24. Which atypical neuroleptic does not produce extrapyramidial side effects at the recommended dose?
    A. Clozapine (Clozaril)
    B. Olanzazine (Zyprexa)
    C. Risperidone (Risperdol)
    C. Risperidone (Risperdol)- it is a bit more selective than clozapine for dopamine receptor blockage; however, unlike clozapine, it has not been reported to produce bone marrow suppression
    (this multiple choice question has been scrambled)
  25. Which atypical neuroleptic is associated with significant weight gain and with other metabolic disturbances like an increased risk of diabetes?
    A. Clozapine (Clozaril)
    B. Olanzazine (Zyprexa)
    C. Risperidone (Risperdol)
    B. Olanzazine (Zyprexa)
    (this multiple choice question has been scrambled)
  26. What is the name of the new antipsychotic that has an Mech of action distinct from other typical and atypical antipsychotics?
    Aripiprazole (Abilify)
  27. What receptors is Abilify a PARTIAL AGONIST for?
    D2 dopamine receptors
  28. List the 4 dopamine pathways
    • 1. Nigrostriatal pathway
    • 2. Mesolimbic pathway
    • 3. Mesocortical pathway
    • 4. Tuberoinfundibular pathway
  29. In which dopamine pathway do cell bodies lie in substantia nigra (A9 cell group) and axons terminate in the corpus striatum?
    1. Nigrostriatal pathway
    2. Mesolimbic pathway
    3. Mesocortical pathway
    4. Tuberoinfundibular pathway
    1. Nigrostriatal
  30. In which dopamine pathway is there an association with motor control in the extrapyramidial system?
    1. Nigrostriatal pathway
    2. Mesolimbic pathway
    3. Mesocortical pathway
    4. Tuberoinfundibular pathway
    1. Nigrostriatal
  31. In which dopamine pathway do cell bodies mainly lie in the A10 cell group of the midbrain and project to limbic system and the nucleus accumbens?
    1. Nigrostriatal pathway
    2. Mesolimbic pathway
    3. Mesocortical pathway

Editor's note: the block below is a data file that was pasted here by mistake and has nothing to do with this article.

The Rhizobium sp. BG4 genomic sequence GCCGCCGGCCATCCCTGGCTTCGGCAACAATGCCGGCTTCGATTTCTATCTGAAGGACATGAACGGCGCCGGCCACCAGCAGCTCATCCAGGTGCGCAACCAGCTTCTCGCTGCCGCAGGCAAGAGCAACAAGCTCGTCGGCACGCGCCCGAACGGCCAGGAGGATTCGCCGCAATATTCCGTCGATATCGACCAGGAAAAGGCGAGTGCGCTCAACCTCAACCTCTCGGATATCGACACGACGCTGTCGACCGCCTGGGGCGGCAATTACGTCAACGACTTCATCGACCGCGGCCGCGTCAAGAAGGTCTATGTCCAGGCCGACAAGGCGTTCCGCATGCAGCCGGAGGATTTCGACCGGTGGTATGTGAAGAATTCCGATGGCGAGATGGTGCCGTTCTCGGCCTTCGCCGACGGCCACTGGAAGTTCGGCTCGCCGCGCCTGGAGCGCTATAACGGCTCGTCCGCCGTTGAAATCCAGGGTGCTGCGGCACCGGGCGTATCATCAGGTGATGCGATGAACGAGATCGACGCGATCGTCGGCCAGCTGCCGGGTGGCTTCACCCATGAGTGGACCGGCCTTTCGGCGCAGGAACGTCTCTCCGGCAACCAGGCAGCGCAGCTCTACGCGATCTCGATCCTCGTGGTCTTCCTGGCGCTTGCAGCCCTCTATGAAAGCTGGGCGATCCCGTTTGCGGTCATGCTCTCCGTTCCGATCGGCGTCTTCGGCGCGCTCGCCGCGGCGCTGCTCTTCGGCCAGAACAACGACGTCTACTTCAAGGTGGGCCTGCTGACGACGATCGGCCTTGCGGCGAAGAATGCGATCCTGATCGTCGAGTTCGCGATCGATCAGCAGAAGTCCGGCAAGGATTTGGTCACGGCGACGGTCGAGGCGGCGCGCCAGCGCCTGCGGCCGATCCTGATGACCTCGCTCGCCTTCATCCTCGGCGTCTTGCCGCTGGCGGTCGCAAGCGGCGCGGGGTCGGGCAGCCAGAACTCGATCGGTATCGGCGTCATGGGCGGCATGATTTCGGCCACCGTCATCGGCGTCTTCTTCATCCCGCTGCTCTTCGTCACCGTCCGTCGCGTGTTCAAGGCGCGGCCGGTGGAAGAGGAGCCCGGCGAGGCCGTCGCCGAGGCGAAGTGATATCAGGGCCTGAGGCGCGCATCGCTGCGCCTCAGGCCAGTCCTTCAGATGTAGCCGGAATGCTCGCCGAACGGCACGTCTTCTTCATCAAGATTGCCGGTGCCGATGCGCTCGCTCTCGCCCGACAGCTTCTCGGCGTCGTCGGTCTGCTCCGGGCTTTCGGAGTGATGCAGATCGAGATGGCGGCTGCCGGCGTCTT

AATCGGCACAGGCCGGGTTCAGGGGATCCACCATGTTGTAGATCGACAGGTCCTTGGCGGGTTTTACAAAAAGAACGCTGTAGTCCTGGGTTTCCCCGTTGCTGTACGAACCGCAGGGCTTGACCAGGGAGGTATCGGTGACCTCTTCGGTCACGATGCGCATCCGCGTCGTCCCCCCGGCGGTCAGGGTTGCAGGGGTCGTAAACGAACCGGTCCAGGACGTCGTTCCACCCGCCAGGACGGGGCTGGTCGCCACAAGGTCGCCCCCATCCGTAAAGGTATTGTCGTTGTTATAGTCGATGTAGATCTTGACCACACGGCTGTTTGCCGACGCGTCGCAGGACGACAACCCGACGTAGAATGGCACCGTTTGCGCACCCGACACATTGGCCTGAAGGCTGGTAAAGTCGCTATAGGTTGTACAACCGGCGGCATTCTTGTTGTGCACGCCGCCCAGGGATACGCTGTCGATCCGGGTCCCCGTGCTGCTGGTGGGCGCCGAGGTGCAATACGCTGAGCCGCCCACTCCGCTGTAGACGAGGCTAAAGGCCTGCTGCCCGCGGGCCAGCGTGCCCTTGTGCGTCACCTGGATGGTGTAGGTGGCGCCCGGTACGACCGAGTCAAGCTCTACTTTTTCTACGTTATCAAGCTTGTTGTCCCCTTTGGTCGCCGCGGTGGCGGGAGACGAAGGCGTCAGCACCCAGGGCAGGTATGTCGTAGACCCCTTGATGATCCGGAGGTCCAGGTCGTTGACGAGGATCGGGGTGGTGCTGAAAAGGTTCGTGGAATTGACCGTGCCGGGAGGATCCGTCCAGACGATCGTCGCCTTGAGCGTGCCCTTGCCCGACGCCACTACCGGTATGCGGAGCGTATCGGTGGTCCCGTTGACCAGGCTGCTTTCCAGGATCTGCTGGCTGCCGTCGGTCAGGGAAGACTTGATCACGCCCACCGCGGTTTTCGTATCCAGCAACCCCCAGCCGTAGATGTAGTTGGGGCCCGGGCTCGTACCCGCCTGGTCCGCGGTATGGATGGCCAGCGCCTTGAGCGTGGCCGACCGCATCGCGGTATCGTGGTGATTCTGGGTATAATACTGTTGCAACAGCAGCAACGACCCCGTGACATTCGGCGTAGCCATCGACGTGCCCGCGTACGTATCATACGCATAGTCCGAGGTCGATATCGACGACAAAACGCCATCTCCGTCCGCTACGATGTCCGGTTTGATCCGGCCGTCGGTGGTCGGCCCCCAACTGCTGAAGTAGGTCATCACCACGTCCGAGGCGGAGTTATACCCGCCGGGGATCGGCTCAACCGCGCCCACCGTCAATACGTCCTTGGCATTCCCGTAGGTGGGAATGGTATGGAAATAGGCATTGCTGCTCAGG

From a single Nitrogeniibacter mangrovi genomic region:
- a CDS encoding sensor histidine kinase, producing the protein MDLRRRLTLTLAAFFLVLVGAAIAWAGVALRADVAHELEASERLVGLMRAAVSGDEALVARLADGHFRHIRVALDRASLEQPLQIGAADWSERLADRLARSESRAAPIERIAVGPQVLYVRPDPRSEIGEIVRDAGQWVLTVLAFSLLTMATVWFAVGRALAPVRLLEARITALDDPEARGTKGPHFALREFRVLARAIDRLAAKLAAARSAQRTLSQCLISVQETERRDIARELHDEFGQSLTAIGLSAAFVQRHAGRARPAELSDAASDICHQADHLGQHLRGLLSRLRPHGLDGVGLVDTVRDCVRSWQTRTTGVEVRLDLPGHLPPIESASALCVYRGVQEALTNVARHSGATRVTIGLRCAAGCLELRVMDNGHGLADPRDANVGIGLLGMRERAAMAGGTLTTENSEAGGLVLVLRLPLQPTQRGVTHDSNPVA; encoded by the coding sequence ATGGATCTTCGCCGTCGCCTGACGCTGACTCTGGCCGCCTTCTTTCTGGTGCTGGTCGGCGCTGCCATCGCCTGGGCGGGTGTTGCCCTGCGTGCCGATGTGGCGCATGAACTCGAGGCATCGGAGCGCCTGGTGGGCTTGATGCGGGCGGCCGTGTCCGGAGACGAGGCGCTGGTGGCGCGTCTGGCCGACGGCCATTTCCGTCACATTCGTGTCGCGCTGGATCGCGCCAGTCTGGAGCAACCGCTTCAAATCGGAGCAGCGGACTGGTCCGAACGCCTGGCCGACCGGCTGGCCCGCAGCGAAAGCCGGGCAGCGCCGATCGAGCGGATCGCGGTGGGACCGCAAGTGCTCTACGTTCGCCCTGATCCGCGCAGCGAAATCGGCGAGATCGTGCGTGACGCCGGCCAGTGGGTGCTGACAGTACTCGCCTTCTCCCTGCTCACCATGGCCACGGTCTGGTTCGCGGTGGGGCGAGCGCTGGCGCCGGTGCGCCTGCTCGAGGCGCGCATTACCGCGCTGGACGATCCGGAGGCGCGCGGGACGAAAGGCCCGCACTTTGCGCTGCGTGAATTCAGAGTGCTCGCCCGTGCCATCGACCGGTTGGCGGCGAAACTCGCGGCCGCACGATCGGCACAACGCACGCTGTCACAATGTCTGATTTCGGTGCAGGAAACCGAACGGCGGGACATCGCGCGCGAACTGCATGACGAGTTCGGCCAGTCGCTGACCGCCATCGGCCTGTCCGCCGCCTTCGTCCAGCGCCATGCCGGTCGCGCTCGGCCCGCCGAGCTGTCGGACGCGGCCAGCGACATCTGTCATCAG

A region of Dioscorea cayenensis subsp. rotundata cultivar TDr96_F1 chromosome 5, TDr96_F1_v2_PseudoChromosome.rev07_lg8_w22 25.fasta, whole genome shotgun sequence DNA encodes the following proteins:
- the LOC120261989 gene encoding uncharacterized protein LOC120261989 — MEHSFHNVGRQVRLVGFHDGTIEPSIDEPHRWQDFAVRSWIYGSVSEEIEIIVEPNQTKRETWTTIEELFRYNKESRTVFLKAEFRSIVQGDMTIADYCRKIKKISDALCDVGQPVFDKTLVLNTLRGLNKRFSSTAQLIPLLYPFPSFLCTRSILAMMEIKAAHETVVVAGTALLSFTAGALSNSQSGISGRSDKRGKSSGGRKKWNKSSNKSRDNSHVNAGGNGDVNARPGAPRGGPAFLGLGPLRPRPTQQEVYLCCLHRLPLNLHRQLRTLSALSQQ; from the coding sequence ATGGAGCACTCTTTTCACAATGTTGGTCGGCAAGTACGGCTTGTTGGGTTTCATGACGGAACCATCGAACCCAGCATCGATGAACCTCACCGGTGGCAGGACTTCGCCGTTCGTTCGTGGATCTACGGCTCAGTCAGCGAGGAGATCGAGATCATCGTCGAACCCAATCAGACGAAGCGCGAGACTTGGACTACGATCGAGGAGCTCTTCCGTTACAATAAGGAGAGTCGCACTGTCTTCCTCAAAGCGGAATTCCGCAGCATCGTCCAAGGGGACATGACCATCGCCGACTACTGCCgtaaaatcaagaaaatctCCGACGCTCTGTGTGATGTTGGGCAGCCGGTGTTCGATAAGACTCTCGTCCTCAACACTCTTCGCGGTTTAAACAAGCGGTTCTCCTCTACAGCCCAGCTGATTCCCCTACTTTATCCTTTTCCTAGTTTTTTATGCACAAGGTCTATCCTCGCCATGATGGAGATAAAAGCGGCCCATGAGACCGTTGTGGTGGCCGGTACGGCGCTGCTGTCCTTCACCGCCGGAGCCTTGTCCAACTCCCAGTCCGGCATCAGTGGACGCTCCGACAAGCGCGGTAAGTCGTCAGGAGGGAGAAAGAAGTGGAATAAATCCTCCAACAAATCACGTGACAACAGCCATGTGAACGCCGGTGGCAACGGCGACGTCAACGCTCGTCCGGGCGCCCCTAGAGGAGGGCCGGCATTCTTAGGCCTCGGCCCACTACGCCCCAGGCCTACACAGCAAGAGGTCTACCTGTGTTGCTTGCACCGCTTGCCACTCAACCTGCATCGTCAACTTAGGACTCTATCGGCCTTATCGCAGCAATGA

4. Tuberoinfundibular pathway
    2. Mesolimbic
  32. Which dopamine pathway is associated with behavior?
    1. Nigrostriatal pathway
    2. Mesolimbic pathway
    3. Mesocortical pathway
    4. Tuberoinfundibular pathway
    2. Mesolimbic
  33. Which dopamine pathway runs from the hypothalamus to the pituitary gland?
    1. Nigrostriatal pathway
    2. Mesolimbic pathway
    3. Mesocortical pathway
    4. Tuberoinfundibular pathway
    4. Tuberoinfundibular
  34. Which dopamine pathway is associated with endocrine control (inhibition of prolactin release)?
    1. Nigrostriatal pathway
    2. Mesolimbic pathway
    3. Mesocortical pathway
    4. Tuberoinfundibular pathway
    4. Tuberoinfundibular
  35. What CNS system are serotonin/5HT1 receptors found in?
    Limbic system (emotions)
  36. What role do anticholinergic drugs play in schizophrenics?
    Anticholinergic drugs antagonize some of the effects of D2 antagonists, so many patients are given these drugs too.
  37. The Limbic System is associated with --- symptoms of Schizo?
    A. positive
    B. negative
    positive
  38. The cortex is associated with --- symptoms of Schizo?
    A. positive
    B. negative
    negative
  39. These characteristics are assoc with which class of antipsychotic drugs: associated with EP motor effects, general equal efficiacy but vary in ptoency, used more often in public treatment because they are significantly cheaper.
    A. Typical
    B. Atypical
    Typical (these treat only positive symptoms of Schizo)
  40. What 2 drugs can be used to treat OD of either typical of atypical antipsychotics?
    • 1. Benztropine
    • 2. Trihexyphenidyl
    • (these are anticholinergic drugs)
  41. What chemical class of drug is Haloperidol (Haldol)?
    Butyrophenones
  42. This drug produces less interaction with ACH, therefore has more EPS:
    A. Haloperidol (Haldol)
    B. Thioridazine (Mellaril)
    • A. Haloperidol (Haldol)
    • -it selectively blocks dopamine receptors
  43. This drug has relatively strong anticholinergic effects, so therefore counteracts the EP side effects:
    A. Haloperidol (Haldol)
    B. Thioridazine (Mellaril)
    B. Thioridazine (Mellaril)
  44. T/F: Haloperidol does not produce many of the serious side effects occasionally observed in patients taking phenothiazines, but it cuases parkinsonian motor movements that are of the same or greater intensity as those induced by the high-potency phenothiazines.